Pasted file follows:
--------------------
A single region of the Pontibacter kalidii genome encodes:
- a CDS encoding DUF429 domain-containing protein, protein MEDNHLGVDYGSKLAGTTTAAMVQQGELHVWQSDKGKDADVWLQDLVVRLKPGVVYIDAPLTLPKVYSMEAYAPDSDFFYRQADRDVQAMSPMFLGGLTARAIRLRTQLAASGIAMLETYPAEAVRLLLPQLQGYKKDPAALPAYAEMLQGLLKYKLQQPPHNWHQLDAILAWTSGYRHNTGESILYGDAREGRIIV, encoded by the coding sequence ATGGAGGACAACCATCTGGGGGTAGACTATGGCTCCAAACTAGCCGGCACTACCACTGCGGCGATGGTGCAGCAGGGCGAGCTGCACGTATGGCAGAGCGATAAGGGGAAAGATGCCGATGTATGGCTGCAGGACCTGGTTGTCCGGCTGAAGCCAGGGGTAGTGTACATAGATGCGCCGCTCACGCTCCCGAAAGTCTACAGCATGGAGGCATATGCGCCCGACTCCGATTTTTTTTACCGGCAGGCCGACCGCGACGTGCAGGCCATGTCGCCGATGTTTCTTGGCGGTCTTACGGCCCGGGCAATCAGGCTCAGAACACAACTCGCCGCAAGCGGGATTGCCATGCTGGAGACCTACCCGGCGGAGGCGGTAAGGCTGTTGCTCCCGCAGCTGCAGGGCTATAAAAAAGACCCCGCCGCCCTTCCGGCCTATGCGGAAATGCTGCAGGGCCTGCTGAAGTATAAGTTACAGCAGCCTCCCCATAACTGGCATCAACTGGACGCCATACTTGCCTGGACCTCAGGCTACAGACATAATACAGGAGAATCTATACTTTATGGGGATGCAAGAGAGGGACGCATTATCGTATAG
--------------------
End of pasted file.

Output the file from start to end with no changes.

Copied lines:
A single region of the Pontibacter kalidii genome encodes:
- a CDS encoding DUF429 domain-containing protein, protein MEDNHLGVDYGSKLAGTTTAAMVQQGELHVWQSDKGKDADVWLQDLVVRLKPGVVYIDAPLTLPKVYSMEAYAPDSDFFYRQADRDVQAMSPMFLGGLTARAIRLRTQLAASGIAMLETYPAEAVRLLLPQLQGYKKDPAALPAYAEMLQGLLKYKLQQPPHNWHQLDAILAWTSGYRHNTGESILYGDAREGRIIV, encoded by the coding sequence ATGGAGGACAACCATCTGGGGGTAGACTATGGCTCCAAACTAGCCGGCACTACCACTGCGGCGATGGTGCAGCAGGGCGAGCTGCACGTATGGCAGAGCGATAAGGGGAAAGATGCCGATGTATGGCTGCAGGACCTGGTTGTCCGGCTGAAGCCAGGGGTAGTGTACATAGATGCGCCGCTCACGCTCCCGAAAGTCTACAGCATGGAGGCATATGCGCCCGACTCCGATTTTTTTTACCGGCAGGCCGACCGCGACGTGCAGGCCATGTCGCCGATGTTTCTTGGCGGTCTTACGGCCCGGGCAATCAGGCTCAGAACACAACTCGCCGCAAGCGGGATTGCCATGCTGGAGACCTACCCGGCGGAGGCGGTAAGGCTGTTGCTCCCGCAGCTGCAGGGCTATAAAAAAGACCCCGCCGCCCTTCCGGCCTATGCGGAAATGCTGCAGGGCCTGCTGAAGTATAAGTTACAGCAGCCTCCCCATAACTGGCATCAACTGGACGCCATACTTGCCTGGACCTCAGGCTACAGACATAATACAGGAGAATCTATACTTTATGGGGATGCAAGAGAGGGACGCATTATCGTATAG